For many years, Indonesia has had an exceedingly complex exchange system, with a large number of buying and selling rates, a wide spread between rates, and various mixtures of free market elements with fixed rates. Another aspect of the complexity of the Indonesian exchange rate structure has been the frequent changes—at least one in each year since 1955—and the practice of giving different names to basically the same exchange devices when changes have been made in the exchange rate structure. Thus, among other names, the export inducement certificate (which, as will be seen later, has been a central feature of the exchange system) has at various times been called SPP, SIVA, and BE, and the exchange tax has been called an import surcharge, a retribution tax, a price component levy, an export promotion tax, PUIM, PUEK, and TPI. A number of these levies were often enforced at the same time at different rates for different categories of transactions.1 The Indonesian multiple currency system has generally incorporated the following basic devices: basic selling and buying rates, a tax on exchange receipts, the export inducement certificate, and taxes on foreign exchange sales. The frequent changes in the exchange structure have been related to changes in the magnitude or attributes of one or more of these devices.
This paper describes the development of the Indonesian exchange system up to the end of 1964, in terms of these basic devices, and also attempts to evaluate the working of the system. Any such attempt, however, has to take account of the importance of exogenous factors, which increasingly restricted the usefulness of a measure like multiple exchange rates. The functioning of Indonesia’s economy was much influenced by noneconomic factors. A major consequence of this was the persistent domestic inflation that characterized the Indonesian economy, and the general weakening of the system of production and distribution. Another significant exogenous factor was the deterioration in Indonesia’s terms of trade as determined by the world prices of Indonesia’s exports and imports. A direct result of these factors was the continuing deficit in the Indonesian balance of payments. In the early years, the country supported its import expenditures by drawing down accumulated reserves and later by accruing foreign liabilities. Increased foreign indebtedness, however, brought in its train a heavy outlay of foreign exchange to service foreign debt. Faced with this pattern of foreign exchange payments, Indonesia relied increasingly on quantitative restrictions on foreign exchange payments and direct state participation in external trade and payments. The system of multiple exchange rates could thus have only a limited influence on Indonesia’s foreign exchange payments.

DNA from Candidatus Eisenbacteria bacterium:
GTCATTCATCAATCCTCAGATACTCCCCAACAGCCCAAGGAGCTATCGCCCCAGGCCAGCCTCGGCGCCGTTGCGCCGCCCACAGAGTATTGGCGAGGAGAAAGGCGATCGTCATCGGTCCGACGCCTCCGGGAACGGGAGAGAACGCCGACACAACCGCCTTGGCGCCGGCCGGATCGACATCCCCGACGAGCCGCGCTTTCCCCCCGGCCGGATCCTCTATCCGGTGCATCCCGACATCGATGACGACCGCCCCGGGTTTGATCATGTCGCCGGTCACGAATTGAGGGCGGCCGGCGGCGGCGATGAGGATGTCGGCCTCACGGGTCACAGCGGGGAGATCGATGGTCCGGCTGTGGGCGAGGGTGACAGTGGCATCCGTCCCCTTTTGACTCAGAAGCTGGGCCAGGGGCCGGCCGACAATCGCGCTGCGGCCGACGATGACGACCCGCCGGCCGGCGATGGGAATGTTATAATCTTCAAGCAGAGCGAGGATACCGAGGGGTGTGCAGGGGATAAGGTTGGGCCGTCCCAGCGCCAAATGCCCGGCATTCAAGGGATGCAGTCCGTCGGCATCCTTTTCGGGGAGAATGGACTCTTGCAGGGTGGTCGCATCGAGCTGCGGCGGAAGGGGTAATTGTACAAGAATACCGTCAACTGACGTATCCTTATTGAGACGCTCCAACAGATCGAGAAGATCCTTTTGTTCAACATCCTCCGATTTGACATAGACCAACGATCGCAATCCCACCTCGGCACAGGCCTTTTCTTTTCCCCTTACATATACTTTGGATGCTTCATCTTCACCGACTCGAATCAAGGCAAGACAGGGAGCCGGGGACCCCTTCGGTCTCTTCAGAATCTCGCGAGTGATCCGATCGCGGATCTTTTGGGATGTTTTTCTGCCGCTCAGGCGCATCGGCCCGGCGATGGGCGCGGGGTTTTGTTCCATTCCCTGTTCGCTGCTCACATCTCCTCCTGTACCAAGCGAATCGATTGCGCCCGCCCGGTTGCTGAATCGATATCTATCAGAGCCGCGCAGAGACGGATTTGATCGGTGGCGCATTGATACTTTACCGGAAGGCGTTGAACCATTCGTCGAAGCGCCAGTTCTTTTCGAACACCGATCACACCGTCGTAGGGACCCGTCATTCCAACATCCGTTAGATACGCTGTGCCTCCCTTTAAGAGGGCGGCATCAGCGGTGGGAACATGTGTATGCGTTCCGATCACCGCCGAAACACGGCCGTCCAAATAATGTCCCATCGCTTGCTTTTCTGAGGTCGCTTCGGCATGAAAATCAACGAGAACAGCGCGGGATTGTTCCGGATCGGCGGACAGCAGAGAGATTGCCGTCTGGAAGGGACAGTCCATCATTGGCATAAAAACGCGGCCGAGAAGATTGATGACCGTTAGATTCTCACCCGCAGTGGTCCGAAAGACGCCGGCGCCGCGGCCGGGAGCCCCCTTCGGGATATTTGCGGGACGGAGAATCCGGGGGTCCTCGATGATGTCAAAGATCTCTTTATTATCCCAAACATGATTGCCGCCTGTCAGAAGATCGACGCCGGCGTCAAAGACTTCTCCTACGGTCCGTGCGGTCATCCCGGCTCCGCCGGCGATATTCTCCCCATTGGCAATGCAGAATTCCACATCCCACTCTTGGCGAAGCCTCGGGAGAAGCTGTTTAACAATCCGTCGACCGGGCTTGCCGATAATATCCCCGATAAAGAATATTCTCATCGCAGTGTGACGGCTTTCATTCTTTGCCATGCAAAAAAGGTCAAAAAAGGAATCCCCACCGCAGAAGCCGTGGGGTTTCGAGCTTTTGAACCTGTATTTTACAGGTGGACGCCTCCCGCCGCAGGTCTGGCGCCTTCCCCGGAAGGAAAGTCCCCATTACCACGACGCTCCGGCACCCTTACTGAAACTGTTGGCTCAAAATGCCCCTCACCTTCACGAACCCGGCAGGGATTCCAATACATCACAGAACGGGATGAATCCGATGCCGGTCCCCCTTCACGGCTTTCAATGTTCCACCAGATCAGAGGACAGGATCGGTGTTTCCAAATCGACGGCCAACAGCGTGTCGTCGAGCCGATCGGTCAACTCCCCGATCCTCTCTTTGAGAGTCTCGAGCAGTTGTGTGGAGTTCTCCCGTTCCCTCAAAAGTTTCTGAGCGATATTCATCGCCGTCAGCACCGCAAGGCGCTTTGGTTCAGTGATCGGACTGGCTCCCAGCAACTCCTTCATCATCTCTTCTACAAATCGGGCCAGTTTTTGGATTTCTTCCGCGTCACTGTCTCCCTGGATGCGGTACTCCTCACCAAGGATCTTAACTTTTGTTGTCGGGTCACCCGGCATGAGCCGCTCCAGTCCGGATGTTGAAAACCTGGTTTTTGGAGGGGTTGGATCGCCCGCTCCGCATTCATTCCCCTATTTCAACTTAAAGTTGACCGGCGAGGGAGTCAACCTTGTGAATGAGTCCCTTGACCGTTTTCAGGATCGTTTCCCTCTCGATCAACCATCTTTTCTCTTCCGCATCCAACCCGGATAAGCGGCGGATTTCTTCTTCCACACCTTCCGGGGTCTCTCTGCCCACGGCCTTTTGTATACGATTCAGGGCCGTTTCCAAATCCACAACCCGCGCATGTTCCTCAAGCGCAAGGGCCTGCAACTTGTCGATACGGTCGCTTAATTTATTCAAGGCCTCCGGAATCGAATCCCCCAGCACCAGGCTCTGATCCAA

In the evaluation, some general conclusions are drawn about the multiple exchange system as it operated in Indonesia, and its impact principally on the balance of payments and the domestic inflationary situation. In this context, attention has been given to some specific aspects of the Indonesian exchange rate system that tended to reduce its effectiveness, particularly in raising maximum revenue from the export-import sector.
Mr. Kanesa-Thasan, economist in the Asian Department and currently Fund Advisor to the Republic of Korea, is a graduate of the University of Ceylon. He was formerly with the Central Bank of Ceylon. He has had several papers published in economic journals.
In addition, special taxes of relatively small magnitude have been imposed on the exchange rates, e.g., LAAPLN tax and the Trans Sumatra throughway tax.
Calculated by applying the unofficial market price of the U.S. dollar soon after the reform, to the portion of exchange proceeds allowed to be retained.
The complexity of exchange rates probably reached its high point during the period immediately before the exchange reform of May 1963. There were then simultaneously in operation (1) three different types of exchange certificates valid for different types of foreign exchange payments issued against certain percentages of export earnings; (2) an exchange retention scheme permitting the exporter to retain a small part of his export earnings for use for certain categories of imports; and (3) differential rates of import surcharges applicable to different categories of nonessential imports. There were, as a result, more than 15 separate import rates in operation.
At the end of 1964—derived from the basic buying rate of Rp 250 and the current market price for the export inducement certificate, amounting to 20 per cent of export receipts.